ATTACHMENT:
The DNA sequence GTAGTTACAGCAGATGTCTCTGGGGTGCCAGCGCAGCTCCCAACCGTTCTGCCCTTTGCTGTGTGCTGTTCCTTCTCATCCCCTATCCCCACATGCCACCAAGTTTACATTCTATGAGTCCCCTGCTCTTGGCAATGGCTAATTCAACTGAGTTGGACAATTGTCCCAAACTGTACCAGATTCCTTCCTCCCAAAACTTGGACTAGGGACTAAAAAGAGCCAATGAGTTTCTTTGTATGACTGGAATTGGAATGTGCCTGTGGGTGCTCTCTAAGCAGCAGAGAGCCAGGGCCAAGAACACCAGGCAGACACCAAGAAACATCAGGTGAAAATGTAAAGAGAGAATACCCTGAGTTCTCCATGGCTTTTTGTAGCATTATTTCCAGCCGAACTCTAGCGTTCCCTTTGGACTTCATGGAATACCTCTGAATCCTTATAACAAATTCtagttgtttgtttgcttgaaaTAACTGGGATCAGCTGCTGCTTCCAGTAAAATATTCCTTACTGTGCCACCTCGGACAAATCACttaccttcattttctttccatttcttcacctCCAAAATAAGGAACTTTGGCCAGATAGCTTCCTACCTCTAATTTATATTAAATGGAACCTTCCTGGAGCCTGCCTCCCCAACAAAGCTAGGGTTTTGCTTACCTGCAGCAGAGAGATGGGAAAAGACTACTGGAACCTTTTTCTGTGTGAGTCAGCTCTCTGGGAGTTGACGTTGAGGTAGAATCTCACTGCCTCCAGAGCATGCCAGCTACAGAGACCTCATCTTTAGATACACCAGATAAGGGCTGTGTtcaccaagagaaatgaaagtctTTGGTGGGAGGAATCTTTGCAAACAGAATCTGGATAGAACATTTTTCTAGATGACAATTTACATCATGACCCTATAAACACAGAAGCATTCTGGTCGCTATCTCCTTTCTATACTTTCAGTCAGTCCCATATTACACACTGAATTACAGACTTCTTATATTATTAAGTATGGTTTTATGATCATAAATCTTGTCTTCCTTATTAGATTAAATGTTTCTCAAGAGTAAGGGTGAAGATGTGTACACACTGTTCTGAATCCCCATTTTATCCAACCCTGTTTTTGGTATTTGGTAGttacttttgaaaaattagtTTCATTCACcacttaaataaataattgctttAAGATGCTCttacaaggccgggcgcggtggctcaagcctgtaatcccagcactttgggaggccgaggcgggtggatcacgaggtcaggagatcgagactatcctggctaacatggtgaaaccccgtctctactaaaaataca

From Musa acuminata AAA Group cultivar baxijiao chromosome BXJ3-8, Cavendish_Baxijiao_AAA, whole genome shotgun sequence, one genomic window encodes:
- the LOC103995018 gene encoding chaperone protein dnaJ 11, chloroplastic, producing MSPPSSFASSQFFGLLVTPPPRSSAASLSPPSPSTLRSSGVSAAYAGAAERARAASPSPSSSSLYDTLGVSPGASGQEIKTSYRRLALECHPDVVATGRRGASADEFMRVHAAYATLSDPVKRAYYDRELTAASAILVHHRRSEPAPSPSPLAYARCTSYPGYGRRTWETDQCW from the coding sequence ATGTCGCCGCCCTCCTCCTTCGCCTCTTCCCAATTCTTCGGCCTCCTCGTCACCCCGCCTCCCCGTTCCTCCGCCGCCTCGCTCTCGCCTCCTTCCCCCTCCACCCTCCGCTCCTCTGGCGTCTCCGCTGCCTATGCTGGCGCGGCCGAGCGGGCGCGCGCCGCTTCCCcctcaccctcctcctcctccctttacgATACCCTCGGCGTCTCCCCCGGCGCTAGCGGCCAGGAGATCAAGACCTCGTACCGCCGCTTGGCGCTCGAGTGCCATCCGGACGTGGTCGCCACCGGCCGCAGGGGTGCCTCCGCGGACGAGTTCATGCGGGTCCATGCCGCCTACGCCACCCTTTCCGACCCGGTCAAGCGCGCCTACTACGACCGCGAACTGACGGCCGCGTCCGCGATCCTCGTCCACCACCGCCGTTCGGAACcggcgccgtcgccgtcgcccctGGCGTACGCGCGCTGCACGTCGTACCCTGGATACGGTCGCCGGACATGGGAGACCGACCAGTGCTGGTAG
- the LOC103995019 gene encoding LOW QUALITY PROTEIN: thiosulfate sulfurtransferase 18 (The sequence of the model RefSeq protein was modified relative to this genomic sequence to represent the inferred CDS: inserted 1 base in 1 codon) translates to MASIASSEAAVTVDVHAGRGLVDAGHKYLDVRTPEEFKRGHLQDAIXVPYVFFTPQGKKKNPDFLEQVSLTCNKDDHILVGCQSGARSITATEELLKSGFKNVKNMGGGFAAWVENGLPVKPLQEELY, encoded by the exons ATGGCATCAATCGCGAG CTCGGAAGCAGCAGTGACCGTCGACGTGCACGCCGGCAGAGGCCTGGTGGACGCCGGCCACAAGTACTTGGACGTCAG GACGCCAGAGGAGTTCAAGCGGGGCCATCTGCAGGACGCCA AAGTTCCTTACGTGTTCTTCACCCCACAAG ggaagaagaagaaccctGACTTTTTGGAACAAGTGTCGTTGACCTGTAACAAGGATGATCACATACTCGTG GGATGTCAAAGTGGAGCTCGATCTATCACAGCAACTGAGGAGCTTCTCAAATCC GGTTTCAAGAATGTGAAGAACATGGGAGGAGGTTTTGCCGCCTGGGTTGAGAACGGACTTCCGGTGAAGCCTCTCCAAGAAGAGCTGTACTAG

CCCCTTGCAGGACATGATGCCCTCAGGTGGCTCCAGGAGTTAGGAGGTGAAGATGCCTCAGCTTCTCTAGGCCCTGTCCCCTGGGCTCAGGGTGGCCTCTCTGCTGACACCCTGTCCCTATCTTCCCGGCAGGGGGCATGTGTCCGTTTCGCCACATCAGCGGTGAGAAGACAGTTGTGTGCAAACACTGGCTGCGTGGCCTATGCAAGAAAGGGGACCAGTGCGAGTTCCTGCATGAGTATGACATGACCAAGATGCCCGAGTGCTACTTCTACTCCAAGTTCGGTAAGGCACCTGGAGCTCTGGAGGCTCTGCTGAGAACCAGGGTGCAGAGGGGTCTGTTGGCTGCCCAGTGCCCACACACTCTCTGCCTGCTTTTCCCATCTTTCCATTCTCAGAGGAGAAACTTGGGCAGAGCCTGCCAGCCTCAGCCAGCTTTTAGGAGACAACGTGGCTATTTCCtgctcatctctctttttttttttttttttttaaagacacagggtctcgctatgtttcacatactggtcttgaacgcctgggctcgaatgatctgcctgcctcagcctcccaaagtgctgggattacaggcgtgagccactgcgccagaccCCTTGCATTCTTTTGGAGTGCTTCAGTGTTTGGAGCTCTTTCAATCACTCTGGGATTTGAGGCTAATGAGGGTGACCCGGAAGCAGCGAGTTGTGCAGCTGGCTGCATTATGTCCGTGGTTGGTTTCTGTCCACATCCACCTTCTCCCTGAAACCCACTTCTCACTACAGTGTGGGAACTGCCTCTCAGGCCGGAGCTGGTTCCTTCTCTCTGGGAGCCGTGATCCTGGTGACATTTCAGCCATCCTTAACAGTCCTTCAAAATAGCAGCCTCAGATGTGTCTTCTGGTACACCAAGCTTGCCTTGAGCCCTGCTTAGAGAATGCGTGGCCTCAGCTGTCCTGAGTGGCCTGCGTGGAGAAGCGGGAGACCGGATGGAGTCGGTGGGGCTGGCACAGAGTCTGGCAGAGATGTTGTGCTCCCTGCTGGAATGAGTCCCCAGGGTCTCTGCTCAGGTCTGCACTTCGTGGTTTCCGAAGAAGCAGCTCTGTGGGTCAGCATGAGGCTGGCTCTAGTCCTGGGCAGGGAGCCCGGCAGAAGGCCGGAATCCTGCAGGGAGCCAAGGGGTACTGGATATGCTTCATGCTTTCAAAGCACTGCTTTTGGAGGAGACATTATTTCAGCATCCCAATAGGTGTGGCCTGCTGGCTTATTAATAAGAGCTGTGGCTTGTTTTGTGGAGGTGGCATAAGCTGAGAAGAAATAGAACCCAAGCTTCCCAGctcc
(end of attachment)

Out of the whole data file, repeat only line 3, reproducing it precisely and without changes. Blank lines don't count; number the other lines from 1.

- the LOC103995018 gene encoding chaperone protein dnaJ 11, chloroplastic, producing MSPPSSFASSQFFGLLVTPPPRSSAASLSPPSPSTLRSSGVSAAYAGAAERARAASPSPSSSSLYDTLGVSPGASGQEIKTSYRRLALECHPDVVATGRRGASADEFMRVHAAYATLSDPVKRAYYDRELTAASAILVHHRRSEPAPSPSPLAYARCTSYPGYGRRTWETDQCW from the coding sequence ATGTCGCCGCCCTCCTCCTTCGCCTCTTCCCAATTCTTCGGCCTCCTCGTCACCCCGCCTCCCCGTTCCTCCGCCGCCTCGCTCTCGCCTCCTTCCCCCTCCACCCTCCGCTCCTCTGGCGTCTCCGCTGCCTATGCTGGCGCGGCCGAGCGGGCGCGCGCCGCTTCCCcctcaccctcctcctcctccctttacgATACCCTCGGCGTCTCCCCCGGCGCTAGCGGCCAGGAGATCAAGACCTCGTACCGCCGCTTGGCGCTCGAGTGCCATCCGGACGTGGTCGCCACCGGCCGCAGGGGTGCCTCCGCGGACGAGTTCATGCGGGTCCATGCCGCCTACGCCACCCTTTCCGACCCGGTCAAGCGCGCCTACTACGACCGCGAACTGACGGCCGCGTCCGCGATCCTCGTCCACCACCGCCGTTCGGAACcggcgccgtcgccgtcgcccctGGCGTACGCGCGCTGCACGTCGTACCCTGGATACGGTCGCCGGACATGGGAGACCGACCAGTGCTGGTAG